for example with ‘hospiteeravonden’ (house viewings). The first 5 minutes I

keep myself quiet so I can analyse the situation; once I have figured out what

kind of person they’re looking for, I’ll put my best qualities out there in a way

they would find interesting and in a way that I stay true to who I am. ’ 

 

V: ‘And how about being able to work really hard?’

 

R: ‘Yes of course, I work really hard, I push myself haha.’ 

 

I ask her if she struggles with this characteristic, because it takes up a lot of energy to

constantly push yourself, she answers:

 

R: ‘No, I enjoy pushing myself. Once I have something in my mind I just set a

goal, which forces me to achieve that goal.

 

For example, she bought a plane ticket to Paris so that she can run a half marathon in spring, even though she barely runs; but because of this ticket she has to start training and preparing herself now, which forces her to do it.

 

R: ‘I always make little checklists, because I get satisfaction out of ticking the

boxes after I reached a certain goal, it just feels good.’  

 

I tell her I feel like she is constantly going and moving, which makes me wonder if she

ever stops, or had to stop. 

 

‘Last year I had a pretty low level of energy, I think for a month or so. People

around asked me with concern if I was doing okay and questioned me where

Rana was. I didn’t know the answer, but later I figured it was during the last

month of my 3-year relationship with my boyfriend. On the day we broke up, I

felt so down and didn’t do anything, but this lasted for only one day. The next

day my friends took me for lunch and I realized that doing nothing doesn’t

work for me. I have to keep going, cause once I’m going, I cannot stop.’ 

 

During this period, Rana figured that keeping herself busy and doing many things at

the same time is her way of living her life, preventing herself from coming in a

downward spiral of feeling unhappy. In another period in her life, after she quit her

first study, she was not aware of this and she didn’t feel good either. She made an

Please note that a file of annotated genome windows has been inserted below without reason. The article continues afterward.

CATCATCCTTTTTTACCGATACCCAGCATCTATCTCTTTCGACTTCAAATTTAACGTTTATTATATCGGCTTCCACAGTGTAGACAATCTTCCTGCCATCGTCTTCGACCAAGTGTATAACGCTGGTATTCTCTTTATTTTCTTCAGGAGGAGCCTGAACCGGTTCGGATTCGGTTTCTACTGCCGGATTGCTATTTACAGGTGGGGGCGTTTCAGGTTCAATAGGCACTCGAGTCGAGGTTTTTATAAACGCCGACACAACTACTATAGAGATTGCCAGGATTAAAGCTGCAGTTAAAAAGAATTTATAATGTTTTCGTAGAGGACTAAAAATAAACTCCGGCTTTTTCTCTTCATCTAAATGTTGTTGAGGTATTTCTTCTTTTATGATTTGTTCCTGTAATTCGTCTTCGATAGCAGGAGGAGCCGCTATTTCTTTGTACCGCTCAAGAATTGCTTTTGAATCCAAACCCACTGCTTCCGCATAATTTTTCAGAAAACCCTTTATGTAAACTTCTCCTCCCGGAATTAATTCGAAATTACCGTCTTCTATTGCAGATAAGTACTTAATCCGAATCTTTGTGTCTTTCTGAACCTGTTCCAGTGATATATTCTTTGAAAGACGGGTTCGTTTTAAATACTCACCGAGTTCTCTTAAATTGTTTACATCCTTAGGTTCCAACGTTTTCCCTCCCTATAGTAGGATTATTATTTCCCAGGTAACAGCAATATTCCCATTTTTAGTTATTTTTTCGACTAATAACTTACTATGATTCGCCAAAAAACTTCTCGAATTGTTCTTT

appointment with her doctor who suggested another interview with him first to make

sure this was a real problem, before he would send her to a psychologist. ‘Never mind’

Rana said, ‘If it has to go this way, I’ll figure it out myself.’ And so she did. 

 

V: ‘This realization is a sign that you know yourself; so do you also know what

your weak characteristics are?

 

R: ‘Let me see, uhm… My weak characteristic is that I’m easily insulted haha.

My mom always told me, that if you always do your best, you know that the

result you’re delivering is the best you’ve got and you have to be satisfied with

it. And if other people aren’t, then it is their problem. 

 

‘But when people are not satisfied with something I made and with something I

put a lot of effort in, I feel like .. uhm hállo? This is my best result, what else do

you expect from me?’

 

We both laugh and agree it is painful when people don’t like something in which

you’ve put your personal effort.

 

R: ‘But also in relationships. So for example with Tristan, my boyfriend,

whenever I do something nice for him and he doesn’t show gratitude in the

short term, it feels like an insult; which results in me giving him an cold

shoulder and remaining quiet.’ 

 

‘.., but I’m aware of this, so most of the times the feeling of me being insulted goes by

unnoticed by others, because I already reflected on the situation and understand that

my reaction has something to do with me. But other times I don’t feel like rationalizing

my emotions and I just stay insulted, only for one night or so haha.’ 

 

When I ask Rana if people, in return, feel easily insulted by her she answers with a guilty yes:

 

R: ‘I’m pretty direct and I cannot lie, so I’ll always give my opinion. So when I

give my opinion to a stranger about something they do, they’re pretty surprised

and sometimes insulted, cause most people don’t share their opinion with

strangers.’

 

‘I’m aware of this and I know I don’t mean to be rude. Sometimes, of course, it

happens that I cross a line, but when people tell me: ‘Rana you’re really a

bitch right now’, I accept that, cause I was and I’ll just take it into account for

the next time.'

 

 

To me it looks like Rana is aware of who she is as a person, and someone who accepts

her strengths and weaknesses. The lessons she has learned from her mother taught her

a lot about how to become the person she wants to be: an independent young woman

who explores her creativity in many ways and has an ambition for keeping bees in her

future city garden. The more she keeps going, the more exciting and enthusiastic she

gets, and isn’t that what passion is all about? 

 

V: ‘Thank you for the interview’